Broke? Here’s How To Create a $1,000 Emergency Fund

Picture this – You get laid off. Your car break downs. Someone gets sick. You are broke. These are all reasons you need an emergency fund.

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How To Create a $1,000 Emergency Fund

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These are bleak scenarios that no one wants to imagine happening to themselves, but will you be financially prepared if it ever did? If not, then now is the time to start building your emergency fund.

This article will discuss what an emergency fund is, why you need it, how much money is required in an emergency fund, and how to get started.

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What Is an Emergency Fund?

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An emergency fund or rainy day fund is money you set aside to prepare for unforeseen expenses or emergencies. This is money you can use when you need money desperately. You can use it to pay for unexpected expenses, such as car repairs, home repairs, replacing your furnace, or replacing your income in case of job loss or unemployment.

An emergency fund would not be something you would use to fund your wishlist, like vacations and other discretionary expenses.

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Why Is an Emergency Fund Important?

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Emergency funds are an essential part of any financial plan. They provide a cushion in case of unexpected expenses or emergencies. Take the Covid-19 pandemic as an example. It may be slowing down, but thousands of people lost their jobs or were hit with unexpected medical bills. Not all of them were prepared.

According to a Bankrate survey, over 25% of Americans do not have emergency savings. Out of the 75% who have an emergency fund, most do not have enough savings to last three months.

Emergency funds can help you in unexpected financial emergencies. Without it, you may have to borrow money or use your credit cards to pay for unforeseen expenses, leading to debt and financial problems. Prepare yourself so you do not find yourself in a similar situation.

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How Much Money Should Your Emergency Fund Have?

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Most experts recommend having at least three to six months' worth of living expenses saved in an emergency fund.

While the 3 to 6-month recommendation is a good rule of thumb, consider it a minimum baseline and do your assessment to determine how much money you may need in an emergency. You may want to save more money if you have a higher risk of emergency expenses.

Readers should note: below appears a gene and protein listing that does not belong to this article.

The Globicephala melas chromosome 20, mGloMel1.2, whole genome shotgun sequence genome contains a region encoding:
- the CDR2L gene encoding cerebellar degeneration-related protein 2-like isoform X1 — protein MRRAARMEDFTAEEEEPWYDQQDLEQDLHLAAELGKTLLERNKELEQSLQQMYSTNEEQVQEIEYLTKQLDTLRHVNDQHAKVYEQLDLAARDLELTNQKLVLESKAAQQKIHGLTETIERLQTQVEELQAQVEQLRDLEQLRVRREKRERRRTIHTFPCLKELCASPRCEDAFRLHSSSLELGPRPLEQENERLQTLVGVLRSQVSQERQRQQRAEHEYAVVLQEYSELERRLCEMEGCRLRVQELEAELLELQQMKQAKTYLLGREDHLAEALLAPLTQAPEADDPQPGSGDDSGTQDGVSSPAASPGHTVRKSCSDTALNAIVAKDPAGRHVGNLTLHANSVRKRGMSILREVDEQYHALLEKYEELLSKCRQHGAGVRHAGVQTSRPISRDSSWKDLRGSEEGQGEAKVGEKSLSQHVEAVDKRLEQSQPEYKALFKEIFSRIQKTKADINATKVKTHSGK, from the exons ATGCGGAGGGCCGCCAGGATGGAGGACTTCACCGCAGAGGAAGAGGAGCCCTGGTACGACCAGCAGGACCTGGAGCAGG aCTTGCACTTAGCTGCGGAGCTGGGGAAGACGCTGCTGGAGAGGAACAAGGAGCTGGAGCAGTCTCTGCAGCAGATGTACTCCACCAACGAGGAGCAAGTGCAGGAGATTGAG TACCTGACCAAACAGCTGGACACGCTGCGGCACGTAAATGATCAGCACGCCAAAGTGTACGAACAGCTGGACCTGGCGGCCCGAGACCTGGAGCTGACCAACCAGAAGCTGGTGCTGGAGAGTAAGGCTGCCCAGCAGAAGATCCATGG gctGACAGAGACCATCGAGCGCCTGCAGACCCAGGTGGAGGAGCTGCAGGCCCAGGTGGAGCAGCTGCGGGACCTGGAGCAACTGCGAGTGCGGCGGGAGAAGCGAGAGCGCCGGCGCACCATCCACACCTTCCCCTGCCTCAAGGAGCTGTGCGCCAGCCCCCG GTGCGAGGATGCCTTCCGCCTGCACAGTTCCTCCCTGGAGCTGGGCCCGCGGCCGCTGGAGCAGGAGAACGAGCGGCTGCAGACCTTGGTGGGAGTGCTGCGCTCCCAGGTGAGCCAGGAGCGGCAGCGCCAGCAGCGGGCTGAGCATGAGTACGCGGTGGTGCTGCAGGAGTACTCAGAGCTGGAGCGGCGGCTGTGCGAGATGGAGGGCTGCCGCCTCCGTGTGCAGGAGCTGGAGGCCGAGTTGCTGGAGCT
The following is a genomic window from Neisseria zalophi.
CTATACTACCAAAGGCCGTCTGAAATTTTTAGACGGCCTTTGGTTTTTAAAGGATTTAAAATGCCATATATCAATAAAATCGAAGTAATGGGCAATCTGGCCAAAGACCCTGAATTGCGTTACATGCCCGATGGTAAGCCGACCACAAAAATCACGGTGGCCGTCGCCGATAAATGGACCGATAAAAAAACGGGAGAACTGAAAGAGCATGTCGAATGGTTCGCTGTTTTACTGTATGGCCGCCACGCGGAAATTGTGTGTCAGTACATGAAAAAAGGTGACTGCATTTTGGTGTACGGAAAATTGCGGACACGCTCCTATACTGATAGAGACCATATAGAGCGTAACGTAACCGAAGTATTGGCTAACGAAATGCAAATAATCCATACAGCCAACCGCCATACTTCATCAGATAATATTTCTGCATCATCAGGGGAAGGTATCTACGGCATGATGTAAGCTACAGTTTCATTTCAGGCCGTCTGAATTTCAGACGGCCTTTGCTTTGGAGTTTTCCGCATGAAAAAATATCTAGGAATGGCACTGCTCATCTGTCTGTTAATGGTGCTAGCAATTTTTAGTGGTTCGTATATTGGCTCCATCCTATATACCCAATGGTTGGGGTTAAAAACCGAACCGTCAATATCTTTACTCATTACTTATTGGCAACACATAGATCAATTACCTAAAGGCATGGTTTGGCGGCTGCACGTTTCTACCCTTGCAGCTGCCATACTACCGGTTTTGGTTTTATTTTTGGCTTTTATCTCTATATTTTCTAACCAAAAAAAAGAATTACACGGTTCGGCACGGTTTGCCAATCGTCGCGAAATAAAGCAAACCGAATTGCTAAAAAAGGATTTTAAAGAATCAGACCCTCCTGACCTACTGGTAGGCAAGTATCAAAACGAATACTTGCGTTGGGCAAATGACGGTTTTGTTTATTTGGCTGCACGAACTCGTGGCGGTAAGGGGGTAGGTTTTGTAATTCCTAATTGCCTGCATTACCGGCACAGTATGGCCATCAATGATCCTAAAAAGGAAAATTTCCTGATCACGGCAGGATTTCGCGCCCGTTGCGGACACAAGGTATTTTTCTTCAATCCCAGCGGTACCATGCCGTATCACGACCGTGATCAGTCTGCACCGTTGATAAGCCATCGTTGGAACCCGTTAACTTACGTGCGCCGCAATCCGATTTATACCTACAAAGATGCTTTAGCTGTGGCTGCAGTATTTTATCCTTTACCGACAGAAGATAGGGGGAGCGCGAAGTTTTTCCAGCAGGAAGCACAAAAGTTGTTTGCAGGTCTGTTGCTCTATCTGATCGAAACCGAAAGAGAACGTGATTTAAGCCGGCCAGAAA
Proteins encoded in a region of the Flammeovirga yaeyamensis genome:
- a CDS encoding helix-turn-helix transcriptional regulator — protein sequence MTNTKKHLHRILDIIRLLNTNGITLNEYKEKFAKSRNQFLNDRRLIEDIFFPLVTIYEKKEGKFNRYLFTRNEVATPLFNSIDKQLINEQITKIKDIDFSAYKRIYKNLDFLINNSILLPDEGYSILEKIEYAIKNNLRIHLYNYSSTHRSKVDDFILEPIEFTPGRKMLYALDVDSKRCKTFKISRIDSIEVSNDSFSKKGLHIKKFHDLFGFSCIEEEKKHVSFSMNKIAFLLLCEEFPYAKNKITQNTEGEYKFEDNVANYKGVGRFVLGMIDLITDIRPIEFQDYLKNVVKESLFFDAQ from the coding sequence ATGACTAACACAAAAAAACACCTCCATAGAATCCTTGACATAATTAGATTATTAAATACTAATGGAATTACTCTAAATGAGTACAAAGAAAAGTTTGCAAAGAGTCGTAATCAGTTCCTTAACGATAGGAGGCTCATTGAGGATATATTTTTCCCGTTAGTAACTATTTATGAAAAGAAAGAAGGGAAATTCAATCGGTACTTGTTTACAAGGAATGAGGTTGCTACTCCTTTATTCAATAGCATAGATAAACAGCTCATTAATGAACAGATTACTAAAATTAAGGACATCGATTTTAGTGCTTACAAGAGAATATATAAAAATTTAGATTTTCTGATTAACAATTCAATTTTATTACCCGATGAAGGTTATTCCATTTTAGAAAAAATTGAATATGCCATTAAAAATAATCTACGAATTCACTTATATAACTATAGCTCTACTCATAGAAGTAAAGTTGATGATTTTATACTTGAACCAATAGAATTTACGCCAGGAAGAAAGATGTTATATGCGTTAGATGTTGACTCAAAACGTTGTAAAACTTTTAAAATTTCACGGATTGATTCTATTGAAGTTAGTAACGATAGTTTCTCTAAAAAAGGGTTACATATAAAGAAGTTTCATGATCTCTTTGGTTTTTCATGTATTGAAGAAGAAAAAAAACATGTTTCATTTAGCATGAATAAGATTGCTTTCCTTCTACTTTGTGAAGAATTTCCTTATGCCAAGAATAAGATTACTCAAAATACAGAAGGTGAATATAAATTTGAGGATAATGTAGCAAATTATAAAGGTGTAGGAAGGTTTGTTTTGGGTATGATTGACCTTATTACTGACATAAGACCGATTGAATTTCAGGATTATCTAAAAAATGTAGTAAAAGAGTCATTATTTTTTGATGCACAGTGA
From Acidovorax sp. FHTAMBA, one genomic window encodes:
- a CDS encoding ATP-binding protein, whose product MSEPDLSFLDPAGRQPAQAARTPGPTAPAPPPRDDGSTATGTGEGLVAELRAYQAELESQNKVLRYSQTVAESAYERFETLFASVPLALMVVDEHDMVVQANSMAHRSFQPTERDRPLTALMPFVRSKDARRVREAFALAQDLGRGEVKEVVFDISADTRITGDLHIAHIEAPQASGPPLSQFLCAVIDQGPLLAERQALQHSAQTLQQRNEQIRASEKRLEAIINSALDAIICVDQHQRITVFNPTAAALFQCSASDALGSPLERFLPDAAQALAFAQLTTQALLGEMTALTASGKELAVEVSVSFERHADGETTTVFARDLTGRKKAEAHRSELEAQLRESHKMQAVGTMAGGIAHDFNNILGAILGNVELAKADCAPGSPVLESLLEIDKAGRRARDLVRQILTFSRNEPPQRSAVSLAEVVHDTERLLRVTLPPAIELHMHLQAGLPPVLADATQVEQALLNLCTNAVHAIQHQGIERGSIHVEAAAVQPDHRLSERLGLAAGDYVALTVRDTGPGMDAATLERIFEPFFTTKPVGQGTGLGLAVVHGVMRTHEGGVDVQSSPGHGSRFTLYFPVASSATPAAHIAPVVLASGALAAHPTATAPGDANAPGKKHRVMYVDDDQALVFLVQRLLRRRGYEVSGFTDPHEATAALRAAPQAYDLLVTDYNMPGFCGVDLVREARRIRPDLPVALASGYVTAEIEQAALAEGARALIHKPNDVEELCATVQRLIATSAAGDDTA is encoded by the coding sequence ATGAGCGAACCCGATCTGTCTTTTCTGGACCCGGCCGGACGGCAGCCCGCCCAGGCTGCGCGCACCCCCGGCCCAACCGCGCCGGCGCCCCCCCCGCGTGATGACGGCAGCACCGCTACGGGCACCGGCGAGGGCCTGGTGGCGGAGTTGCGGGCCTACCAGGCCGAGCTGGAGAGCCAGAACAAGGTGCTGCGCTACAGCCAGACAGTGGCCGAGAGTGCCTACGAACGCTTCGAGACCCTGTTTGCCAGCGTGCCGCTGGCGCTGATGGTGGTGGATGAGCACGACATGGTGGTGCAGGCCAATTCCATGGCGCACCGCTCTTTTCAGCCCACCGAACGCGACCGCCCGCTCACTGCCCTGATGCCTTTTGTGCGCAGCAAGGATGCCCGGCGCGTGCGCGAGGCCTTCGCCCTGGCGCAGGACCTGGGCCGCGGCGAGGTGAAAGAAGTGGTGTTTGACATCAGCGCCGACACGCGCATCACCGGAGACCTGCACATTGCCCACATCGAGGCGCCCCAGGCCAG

Some of the things that you should consider are:

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How Many Dependents Do You Have?

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The more dependents you have, the more money you would need in the case of an emergency. You can set a goal of a fixed amount per member of your household or simply choose to save a percentage of your salary.

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What's the Age of Your Dependents?

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Your savings goal will need to be different if you have college tuition to pay for versus if you have a newborn child. A similar consideration is if you have elderly parents with medical expenses.

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How Many Sources of Income Do You Have In Your Household?

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If you are a multi-income household, the risk of losing all sources of income at the same time is lower.

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How Stable Is Your Income or Job?

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Are you part of a seasonal industry or on a temporary contract? Does your profession put you at a high risk of injury? If so, you may want to save a more significant portion of your income in an emergency fund.

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What Is Your Family History of Illness?

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If you are at a higher risk of illness, you may want to pad your savings to prepare for the future.

For many families impacted by unemployment or illness during the pandemic, even six months of savings in an emergency fund may not have been enough to get through it unscathed. It is best to analyze your situation to determine how much money you want to save in your emergency fund.